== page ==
• Count Timothy von Icarus
    2.2k
    A metaphysics of substances or entities has long been the default view. This view comes with significant challenges, one being that it appears to preclude strong emergence. However, the natural sciences have generally been moving towards process explanations of natural phenomena. The question is, should metaphysics follow them?

    A key difference between the two views is that substance ontologies must explain how change occurs, why substance should be "self moving," or "from whence a first mover." Process metaphysics has the opposite problem, having to explain apparent stabilities and patterns. IMO, the latter is much more successful at answering these questions.

    For examples of how process has replaced substance in the sciences:

    - Heat is now explained in terms of the process of average movement, as opposed to a substance (i.e., the old caloric, substance theory of heat).

    -"Fundemental particles," are now thought to have a beginning and end; they are a process. Atomic nuclei are formed through processes in the early universe and in fusion processes within stars. Protons will eventually decay. Rather than being unique fundemental entities, these are now seen as "energy well stabilities," one of two basic types of stability in the universe.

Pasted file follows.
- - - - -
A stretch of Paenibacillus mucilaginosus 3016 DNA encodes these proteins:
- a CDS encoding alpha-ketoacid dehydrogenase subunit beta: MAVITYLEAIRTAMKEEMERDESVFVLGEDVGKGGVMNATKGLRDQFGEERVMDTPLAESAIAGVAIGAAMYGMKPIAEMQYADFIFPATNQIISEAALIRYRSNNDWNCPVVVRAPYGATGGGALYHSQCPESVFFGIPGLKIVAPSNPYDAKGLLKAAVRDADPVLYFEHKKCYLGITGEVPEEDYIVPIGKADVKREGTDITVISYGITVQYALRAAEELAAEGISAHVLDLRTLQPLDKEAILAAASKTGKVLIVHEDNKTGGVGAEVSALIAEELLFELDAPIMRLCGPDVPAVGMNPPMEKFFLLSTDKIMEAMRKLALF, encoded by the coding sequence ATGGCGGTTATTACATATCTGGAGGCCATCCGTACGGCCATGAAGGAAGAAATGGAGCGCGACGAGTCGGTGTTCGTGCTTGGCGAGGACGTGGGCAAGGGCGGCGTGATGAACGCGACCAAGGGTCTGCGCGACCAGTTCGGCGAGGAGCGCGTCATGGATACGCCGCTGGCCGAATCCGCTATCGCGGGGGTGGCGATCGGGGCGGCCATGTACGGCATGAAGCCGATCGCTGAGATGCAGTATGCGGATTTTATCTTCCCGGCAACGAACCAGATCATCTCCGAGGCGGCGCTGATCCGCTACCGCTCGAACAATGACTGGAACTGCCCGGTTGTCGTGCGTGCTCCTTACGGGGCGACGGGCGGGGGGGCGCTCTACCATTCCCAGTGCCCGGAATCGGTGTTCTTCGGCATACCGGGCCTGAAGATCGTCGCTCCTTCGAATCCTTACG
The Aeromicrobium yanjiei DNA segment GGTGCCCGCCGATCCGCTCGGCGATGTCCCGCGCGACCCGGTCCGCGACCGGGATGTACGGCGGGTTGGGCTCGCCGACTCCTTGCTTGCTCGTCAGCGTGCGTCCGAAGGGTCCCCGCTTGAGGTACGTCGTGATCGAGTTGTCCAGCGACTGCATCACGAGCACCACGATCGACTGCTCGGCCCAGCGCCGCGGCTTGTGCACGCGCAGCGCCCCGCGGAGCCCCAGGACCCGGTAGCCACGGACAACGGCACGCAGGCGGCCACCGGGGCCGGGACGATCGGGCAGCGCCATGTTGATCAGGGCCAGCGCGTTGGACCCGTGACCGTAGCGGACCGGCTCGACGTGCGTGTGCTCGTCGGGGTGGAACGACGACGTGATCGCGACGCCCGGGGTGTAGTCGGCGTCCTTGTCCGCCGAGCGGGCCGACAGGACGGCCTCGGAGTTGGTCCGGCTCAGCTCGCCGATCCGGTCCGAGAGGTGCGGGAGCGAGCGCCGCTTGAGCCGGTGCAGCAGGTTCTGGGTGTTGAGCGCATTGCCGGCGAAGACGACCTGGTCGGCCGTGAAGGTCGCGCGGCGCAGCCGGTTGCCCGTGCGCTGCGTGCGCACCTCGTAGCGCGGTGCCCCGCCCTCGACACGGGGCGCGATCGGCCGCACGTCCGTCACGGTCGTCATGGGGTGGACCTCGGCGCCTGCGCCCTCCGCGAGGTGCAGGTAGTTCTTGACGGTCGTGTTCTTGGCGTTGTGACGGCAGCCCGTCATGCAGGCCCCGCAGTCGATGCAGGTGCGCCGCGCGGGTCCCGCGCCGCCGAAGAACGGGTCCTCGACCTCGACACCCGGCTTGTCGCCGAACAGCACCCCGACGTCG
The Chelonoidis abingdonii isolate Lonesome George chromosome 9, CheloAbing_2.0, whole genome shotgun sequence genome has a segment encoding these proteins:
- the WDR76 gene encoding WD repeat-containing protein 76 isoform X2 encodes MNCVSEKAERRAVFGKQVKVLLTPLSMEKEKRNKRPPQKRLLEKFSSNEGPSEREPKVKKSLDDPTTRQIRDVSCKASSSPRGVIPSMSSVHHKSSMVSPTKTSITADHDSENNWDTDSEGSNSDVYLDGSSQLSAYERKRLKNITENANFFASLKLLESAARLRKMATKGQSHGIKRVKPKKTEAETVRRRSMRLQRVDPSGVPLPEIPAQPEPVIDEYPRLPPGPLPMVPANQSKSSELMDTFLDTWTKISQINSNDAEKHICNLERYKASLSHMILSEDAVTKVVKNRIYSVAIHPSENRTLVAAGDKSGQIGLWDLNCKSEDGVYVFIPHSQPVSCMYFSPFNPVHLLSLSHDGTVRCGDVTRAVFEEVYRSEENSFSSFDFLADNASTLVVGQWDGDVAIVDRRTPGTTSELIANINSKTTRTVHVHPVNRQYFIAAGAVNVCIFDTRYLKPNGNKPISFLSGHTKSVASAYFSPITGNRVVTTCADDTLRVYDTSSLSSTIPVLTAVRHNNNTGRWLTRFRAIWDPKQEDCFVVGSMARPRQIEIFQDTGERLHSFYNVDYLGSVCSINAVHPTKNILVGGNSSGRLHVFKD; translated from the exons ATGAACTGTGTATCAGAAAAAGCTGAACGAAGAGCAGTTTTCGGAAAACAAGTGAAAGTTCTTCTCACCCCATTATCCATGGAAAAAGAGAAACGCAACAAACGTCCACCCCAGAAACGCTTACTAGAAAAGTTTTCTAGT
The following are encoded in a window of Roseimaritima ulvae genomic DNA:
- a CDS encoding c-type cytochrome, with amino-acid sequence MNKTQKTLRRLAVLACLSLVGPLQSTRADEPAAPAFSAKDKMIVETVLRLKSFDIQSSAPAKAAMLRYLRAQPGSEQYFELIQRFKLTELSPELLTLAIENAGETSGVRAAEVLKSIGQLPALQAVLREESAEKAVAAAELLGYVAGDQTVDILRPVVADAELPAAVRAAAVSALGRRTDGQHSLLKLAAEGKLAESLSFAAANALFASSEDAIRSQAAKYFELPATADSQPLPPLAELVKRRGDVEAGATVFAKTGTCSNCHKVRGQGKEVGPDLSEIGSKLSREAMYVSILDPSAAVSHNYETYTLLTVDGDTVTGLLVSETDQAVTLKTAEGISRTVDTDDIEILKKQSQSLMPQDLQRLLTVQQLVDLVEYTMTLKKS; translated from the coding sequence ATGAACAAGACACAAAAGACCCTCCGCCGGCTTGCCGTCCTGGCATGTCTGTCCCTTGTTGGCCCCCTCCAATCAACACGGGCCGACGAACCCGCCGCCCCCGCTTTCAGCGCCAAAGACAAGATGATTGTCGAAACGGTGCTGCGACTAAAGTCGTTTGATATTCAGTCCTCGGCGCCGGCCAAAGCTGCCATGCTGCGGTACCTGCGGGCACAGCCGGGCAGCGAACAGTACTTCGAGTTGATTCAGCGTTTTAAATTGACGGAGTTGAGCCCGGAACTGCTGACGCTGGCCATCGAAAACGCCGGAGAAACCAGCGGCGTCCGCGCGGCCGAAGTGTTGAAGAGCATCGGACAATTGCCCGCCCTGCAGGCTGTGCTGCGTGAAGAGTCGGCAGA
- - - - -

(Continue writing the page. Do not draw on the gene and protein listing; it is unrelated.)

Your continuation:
-The other type of stability is that of "far from thermodynamic equilibrium systems." These can show self-organization, but also disappear if isolated, unlike energy well stabilities. Life is a key example of such systems. Life was once thought of in terms of a "vital substance," but this has now been replaced by a process understanding.

    Process based approaches allow for "strong emergence," because different processes are different from one another, not reducible to an identical, atomistic set of fundemental processes. "More is different."

    Process metaphysics also cuts against the idea of superveniance, the idea that any thing can be defined by the fundemental physical parts that make it up. Living organisms replace most of their atoms on a regular basis; for life seen as a process, there is no clear boundary to define superveniance on, no well defined set of particles that make up an entity. Flames are another good example of a process with no discrete boundary for superveniance.